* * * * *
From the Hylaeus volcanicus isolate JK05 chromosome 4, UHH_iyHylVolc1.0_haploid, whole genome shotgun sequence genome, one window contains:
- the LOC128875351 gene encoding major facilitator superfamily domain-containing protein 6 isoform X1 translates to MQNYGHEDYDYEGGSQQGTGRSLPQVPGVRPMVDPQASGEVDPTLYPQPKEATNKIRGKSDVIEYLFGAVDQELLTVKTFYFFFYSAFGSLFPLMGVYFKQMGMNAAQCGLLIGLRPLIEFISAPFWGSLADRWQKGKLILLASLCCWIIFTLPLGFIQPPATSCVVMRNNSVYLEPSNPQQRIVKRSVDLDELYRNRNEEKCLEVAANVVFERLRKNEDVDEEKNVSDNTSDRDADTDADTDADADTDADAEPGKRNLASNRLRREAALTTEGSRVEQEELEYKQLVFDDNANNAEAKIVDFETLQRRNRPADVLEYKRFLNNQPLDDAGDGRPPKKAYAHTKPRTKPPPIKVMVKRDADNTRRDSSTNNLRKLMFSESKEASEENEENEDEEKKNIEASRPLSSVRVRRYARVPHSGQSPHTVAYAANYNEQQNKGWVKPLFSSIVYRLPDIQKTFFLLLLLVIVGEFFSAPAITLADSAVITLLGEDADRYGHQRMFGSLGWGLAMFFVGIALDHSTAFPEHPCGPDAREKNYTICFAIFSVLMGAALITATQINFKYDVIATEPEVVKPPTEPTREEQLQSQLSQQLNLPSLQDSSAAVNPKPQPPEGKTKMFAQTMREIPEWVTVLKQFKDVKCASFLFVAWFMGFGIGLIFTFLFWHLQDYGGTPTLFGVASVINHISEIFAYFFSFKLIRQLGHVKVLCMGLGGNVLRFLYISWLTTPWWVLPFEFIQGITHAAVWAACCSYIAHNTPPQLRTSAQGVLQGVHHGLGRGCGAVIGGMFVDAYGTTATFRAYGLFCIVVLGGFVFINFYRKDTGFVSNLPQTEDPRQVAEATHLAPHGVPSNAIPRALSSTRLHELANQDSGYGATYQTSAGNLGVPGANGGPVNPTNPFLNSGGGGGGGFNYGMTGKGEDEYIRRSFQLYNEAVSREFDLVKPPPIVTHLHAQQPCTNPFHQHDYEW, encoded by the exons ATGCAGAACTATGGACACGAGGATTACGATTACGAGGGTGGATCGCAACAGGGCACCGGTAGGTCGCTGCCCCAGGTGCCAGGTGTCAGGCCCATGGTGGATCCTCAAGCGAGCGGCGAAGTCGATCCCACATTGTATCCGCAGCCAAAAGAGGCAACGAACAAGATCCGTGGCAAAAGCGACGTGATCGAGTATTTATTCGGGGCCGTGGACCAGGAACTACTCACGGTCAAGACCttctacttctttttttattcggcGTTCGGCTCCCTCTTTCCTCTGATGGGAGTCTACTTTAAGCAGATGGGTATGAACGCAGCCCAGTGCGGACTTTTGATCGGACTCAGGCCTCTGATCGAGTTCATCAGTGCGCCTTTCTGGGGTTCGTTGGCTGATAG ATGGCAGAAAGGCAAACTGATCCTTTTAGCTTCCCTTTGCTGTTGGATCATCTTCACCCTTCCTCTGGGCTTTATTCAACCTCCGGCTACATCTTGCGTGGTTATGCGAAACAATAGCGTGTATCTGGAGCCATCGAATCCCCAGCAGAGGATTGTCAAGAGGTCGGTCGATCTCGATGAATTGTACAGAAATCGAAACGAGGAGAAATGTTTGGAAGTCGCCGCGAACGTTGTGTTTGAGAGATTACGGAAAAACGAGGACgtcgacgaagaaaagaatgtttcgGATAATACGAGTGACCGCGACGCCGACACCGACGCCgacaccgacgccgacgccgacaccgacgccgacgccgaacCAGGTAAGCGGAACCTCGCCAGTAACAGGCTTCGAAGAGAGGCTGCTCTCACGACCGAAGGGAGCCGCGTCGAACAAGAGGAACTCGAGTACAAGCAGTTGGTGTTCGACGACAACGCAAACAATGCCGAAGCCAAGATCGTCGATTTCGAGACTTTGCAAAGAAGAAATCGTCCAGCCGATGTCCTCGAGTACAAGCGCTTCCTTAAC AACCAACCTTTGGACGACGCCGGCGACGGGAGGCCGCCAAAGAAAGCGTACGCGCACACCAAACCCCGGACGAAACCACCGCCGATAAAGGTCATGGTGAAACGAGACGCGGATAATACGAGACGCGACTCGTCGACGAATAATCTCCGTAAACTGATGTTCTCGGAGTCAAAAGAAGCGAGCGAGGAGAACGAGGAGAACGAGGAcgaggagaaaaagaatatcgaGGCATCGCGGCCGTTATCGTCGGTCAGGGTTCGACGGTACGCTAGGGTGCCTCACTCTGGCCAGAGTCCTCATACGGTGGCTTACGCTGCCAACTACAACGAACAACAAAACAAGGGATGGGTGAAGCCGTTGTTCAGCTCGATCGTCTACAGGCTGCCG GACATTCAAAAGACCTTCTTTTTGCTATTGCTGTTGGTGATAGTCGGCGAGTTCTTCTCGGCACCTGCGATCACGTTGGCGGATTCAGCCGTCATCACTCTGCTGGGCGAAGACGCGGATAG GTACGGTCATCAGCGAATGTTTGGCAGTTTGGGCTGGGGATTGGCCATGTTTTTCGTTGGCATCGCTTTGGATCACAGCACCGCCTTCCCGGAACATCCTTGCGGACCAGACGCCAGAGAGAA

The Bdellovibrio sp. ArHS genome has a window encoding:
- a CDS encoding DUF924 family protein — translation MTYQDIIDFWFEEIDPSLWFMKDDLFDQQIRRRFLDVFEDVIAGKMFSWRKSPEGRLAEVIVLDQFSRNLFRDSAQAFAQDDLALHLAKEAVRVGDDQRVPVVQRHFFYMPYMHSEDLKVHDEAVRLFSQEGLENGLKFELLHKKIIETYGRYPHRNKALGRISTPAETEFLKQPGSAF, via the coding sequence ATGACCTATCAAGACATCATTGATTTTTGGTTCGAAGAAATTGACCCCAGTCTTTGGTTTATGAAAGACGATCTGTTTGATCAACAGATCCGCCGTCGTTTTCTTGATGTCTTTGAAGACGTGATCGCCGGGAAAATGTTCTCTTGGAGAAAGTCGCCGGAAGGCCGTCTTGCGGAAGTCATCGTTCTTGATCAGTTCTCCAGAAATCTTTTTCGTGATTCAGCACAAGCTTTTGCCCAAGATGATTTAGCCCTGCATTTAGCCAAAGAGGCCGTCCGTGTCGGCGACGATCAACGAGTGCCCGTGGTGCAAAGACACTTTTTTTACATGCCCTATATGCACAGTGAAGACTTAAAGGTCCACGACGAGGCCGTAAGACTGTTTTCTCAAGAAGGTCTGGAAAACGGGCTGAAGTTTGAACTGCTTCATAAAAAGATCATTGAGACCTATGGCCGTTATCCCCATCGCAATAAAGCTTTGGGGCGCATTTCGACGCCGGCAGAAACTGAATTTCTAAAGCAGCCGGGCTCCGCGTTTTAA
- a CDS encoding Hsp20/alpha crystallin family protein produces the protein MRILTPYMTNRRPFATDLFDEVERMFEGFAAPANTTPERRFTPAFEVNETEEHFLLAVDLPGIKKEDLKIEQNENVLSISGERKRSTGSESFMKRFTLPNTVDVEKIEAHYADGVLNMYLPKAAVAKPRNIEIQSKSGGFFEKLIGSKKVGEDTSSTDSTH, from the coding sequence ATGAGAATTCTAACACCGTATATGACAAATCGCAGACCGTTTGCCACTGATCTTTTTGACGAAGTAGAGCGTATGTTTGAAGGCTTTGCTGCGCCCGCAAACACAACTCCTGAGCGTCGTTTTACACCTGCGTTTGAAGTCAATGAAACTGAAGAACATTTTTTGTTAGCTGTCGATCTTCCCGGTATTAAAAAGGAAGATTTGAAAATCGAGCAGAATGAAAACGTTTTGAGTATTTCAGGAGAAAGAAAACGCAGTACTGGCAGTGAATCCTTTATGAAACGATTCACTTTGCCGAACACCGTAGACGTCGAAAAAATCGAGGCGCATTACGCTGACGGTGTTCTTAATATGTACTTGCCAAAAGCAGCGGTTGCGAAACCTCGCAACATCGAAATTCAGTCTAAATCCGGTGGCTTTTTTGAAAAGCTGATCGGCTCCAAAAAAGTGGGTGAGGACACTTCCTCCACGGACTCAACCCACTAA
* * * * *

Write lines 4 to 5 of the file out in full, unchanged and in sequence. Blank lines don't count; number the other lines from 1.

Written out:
- a CDS encoding DUF924 family protein — translation MTYQDIIDFWFEEIDPSLWFMKDDLFDQQIRRRFLDVFEDVIAGKMFSWRKSPEGRLAEVIVLDQFSRNLFRDSAQAFAQDDLALHLAKEAVRVGDDQRVPVVQRHFFYMPYMHSEDLKVHDEAVRLFSQEGLENGLKFELLHKKIIETYGRYPHRNKALGRISTPAETEFLKQPGSAF, via the coding sequence ATGACCTATCAAGACATCATTGATTTTTGGTTCGAAGAAATTGACCCCAGTCTTTGGTTTATGAAAGACGATCTGTTTGATCAACAGATCCGCCGTCGTTTTCTTGATGTCTTTGAAGACGTGATCGCCGGGAAAATGTTCTCTTGGAGAAAGTCGCCGGAAGGCCGTCTTGCGGAAGTCATCGTTCTTGATCAGTTCTCCAGAAATCTTTTTCGTGATTCAGCACAAGCTTTTGCCCAAGATGATTTAGCCCTGCATTTAGCCAAAGAGGCCGTCCGTGTCGGCGACGATCAACGAGTGCCCGTGGTGCAAAGACACTTTTTTTACATGCCCTATATGCACAGTGAAGACTTAAAGGTCCACGACGAGGCCGTAAGACTGTTTTCTCAAGAAGGTCTGGAAAACGGGCTGAAGTTTGAACTGCTTCATAAAAAGATCATTGAGACCTATGGCCGTTATCCCCATCGCAATAAAGCTTTGGGGCGCATTTCGACGCCGGCAGAAACTGAATTTCTAAAGCAGCCGGGCTCCGCGTTTTAA
- a CDS encoding Hsp20/alpha crystallin family protein produces the protein MRILTPYMTNRRPFATDLFDEVERMFEGFAAPANTTPERRFTPAFEVNETEEHFLLAVDLPGIKKEDLKIEQNENVLSISGERKRSTGSESFMKRFTLPNTVDVEKIEAHYADGVLNMYLPKAAVAKPRNIEIQSKSGGFFEKLIGSKKVGEDTSSTDSTH, from the coding sequence ATGAGAATTCTAACACCGTATATGACAAATCGCAGACCGTTTGCCACTGATCTTTTTGACGAAGTAGAGCGTATGTTTGAAGGCTTTGCTGCGCCCGCAAACACAACTCCTGAGCGTCGTTTTACACCTGCGTTTGAAGTCAATGAAACTGAAGAACATTTTTTGTTAGCTGTCGATCTTCCCGGTATTAAAAAGGAAGATTTGAAAATCGAGCAGAATGAAAACGTTTTGAGTATTTCAGGAGAAAGAAAACGCAGTACTGGCAGTGAATCCTTTATGAAACGATTCACTTTGCCGAACACCGTAGACGTCGAAAAAATCGAGGCGCATTACGCTGACGGTGTTCTTAATATGTACTTGCCAAAAGCAGCGGTTGCGAAACCTCGCAACATCGAAATTCAGTCTAAATCCGGTGGCTTTTTTGAAAAGCTGATCGGCTCCAAAAAAGTGGGTGAGGACACTTCCTCCACGGACTCAACCCACTAA